Natural and ecological insulation
Keywords: insulation, sustainable, organic, comparative, properties, cork, wool, hemp, wood wool…
There are many “natural” insulators that are as efficient, or even better, than chemical insulating materials (rock wool, glass wool, polystyrenes, polyurethane, etc.), here is a small comparative summary of the different products on the insulation market. Here is the list of insulators mentioned in this "file on natural insulators"
Our "Reference" (hum hum ...): glass wool
It was invented (industrially) in 1938 by Russell Games Slayter of Owens-Corning as a material that could be used in insulation.
The first commercial production of fiberglass dates back to 1936. In 1938, the Owens-Illinois Glass Company and the Corning Glass Works joined together to create the Owens-Corning Fiberglas Corporation. Until that time, all glass fibers had been used in the manufacture of staples. When the two companies came together to produce and promote fiberglass, they introduced continuous fiberglass filament.
Owens-Corning is still the leading manufacturer of fiberglass today.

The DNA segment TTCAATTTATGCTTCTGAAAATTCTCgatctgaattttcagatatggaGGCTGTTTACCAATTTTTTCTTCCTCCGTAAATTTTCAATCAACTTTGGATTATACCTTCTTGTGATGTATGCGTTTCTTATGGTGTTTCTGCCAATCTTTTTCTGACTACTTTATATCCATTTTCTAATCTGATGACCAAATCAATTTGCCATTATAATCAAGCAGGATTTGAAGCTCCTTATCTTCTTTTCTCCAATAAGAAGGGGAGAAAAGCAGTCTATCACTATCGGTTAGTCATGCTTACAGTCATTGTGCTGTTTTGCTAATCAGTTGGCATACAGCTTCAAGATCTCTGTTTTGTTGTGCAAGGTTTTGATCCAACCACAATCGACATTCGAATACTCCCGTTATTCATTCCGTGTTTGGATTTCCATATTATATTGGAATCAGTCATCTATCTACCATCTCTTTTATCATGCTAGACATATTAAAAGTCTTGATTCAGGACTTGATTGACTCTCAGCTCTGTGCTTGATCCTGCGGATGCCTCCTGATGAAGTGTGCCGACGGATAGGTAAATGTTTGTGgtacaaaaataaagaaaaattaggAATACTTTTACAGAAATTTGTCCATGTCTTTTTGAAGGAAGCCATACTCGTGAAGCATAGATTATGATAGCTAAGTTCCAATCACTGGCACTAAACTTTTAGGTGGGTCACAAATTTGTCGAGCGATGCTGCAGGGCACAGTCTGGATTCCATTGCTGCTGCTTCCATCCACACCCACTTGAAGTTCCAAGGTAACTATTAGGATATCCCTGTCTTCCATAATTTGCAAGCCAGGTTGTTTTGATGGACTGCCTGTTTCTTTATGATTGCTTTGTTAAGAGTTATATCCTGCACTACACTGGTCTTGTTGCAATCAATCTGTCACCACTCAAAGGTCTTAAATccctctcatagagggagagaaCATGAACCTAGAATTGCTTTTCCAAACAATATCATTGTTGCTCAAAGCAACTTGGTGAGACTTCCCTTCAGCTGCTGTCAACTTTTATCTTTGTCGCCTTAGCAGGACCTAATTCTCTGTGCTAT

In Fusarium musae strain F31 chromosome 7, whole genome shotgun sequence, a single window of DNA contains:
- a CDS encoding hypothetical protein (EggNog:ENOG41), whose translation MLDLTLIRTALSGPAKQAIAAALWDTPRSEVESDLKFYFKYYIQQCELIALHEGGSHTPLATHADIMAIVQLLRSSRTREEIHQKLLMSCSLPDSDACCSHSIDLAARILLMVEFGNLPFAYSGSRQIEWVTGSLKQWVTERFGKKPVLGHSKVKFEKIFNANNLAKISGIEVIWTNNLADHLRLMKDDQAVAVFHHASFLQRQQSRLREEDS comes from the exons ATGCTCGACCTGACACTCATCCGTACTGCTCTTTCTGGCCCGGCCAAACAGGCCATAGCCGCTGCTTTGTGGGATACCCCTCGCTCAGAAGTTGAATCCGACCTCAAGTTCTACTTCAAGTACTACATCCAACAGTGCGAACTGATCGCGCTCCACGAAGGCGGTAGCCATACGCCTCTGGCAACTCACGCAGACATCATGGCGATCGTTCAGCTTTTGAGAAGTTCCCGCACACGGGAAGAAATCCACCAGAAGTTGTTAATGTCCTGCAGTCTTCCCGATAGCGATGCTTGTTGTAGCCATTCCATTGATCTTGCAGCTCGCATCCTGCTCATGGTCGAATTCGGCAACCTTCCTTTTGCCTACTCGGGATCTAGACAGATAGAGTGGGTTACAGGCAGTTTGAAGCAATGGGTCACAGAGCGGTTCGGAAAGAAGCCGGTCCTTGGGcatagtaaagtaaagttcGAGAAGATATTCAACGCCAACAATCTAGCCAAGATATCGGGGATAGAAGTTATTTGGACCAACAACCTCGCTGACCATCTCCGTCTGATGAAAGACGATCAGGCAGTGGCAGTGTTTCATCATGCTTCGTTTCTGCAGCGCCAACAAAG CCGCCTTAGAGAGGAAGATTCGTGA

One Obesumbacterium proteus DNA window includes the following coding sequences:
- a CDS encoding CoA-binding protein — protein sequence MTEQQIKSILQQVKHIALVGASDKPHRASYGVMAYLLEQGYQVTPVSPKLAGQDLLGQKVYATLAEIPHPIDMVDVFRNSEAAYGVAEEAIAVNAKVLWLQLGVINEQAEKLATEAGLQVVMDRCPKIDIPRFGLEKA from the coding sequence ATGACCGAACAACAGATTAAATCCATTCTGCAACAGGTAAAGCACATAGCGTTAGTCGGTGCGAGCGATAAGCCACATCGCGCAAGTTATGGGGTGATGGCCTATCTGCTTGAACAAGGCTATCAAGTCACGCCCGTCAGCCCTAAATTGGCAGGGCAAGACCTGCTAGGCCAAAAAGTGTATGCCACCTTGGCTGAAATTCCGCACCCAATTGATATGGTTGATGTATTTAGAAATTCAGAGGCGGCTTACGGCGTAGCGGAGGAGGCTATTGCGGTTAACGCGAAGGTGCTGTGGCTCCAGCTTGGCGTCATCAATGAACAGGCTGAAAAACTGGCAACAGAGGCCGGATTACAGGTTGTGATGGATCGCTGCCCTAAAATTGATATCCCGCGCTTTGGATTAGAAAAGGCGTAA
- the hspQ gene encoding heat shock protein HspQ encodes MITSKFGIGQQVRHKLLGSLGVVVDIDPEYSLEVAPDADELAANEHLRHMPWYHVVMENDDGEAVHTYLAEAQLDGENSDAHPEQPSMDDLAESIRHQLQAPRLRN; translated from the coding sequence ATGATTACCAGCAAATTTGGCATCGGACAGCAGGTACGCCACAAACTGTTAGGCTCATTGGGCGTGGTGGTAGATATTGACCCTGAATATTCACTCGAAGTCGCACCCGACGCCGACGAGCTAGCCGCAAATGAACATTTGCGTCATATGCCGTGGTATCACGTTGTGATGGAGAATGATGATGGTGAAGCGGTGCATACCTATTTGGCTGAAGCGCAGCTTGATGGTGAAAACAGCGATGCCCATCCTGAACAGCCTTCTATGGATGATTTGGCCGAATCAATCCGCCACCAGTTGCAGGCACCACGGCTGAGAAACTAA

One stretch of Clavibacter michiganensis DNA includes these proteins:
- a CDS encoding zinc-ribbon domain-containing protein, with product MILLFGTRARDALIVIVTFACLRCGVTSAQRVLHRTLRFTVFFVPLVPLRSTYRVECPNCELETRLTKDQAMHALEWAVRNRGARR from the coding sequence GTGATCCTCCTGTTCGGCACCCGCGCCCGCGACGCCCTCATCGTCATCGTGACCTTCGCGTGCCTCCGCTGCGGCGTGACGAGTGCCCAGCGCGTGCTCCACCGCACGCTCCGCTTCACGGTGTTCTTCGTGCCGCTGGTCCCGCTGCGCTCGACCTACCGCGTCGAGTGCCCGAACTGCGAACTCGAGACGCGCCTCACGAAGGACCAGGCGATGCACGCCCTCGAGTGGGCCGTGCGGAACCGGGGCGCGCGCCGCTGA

Thermal properties of glass wool
Thermal resistance for a layer of 10 cm: 0,1 / 0,04 = 2,5 m². ° C / W. In other words, one m2 of rock wool of 10cm will let through 0,4W (1 / 2,5) per degree of temperature difference between the interior and the exterior of the house (or rather the layer of wool Rock).
Based only on conduction and in steady state (constant indoor and outdoor temperatures). This example is easily transposable to the other materials mentioned below, it will therefore be explained only once.
A height of 120m2 with rockwool 20cm and a temperature difference of 15 ° C will present thermal losses:
Losses = flow area = * (temperature difference) / R * area = 15 / 5 120 * = 360W be 3W per m².
The different ecological alternatives to glass wool: